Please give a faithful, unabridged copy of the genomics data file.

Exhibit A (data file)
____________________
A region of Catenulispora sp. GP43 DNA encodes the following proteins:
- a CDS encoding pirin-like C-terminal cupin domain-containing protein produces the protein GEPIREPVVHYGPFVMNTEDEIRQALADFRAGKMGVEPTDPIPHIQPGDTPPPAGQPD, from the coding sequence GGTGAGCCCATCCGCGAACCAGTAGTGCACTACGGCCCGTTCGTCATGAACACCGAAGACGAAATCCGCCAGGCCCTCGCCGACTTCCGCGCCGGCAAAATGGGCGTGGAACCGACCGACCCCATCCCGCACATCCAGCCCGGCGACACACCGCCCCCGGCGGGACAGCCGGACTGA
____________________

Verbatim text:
A region of Catenulispora sp. GP43 DNA encodes the following proteins:
- a CDS encoding pirin-like C-terminal cupin domain-containing protein produces the protein GEPIREPVVHYGPFVMNTEDEIRQALADFRAGKMGVEPTDPIPHIQPGDTPPPAGQPD, from the coding sequence GGTGAGCCCATCCGCGAACCAGTAGTGCACTACGGCCCGTTCGTCATGAACACCGAAGACGAAATCCGCCAGGCCCTCGCCGACTTCCGCGCCGGCAAAATGGGCGTGGAACCGACCGACCCCATCCCGCACATCCAGCCCGGCGACACACCGCCCCCGGCGGGACAGCCGGACTGA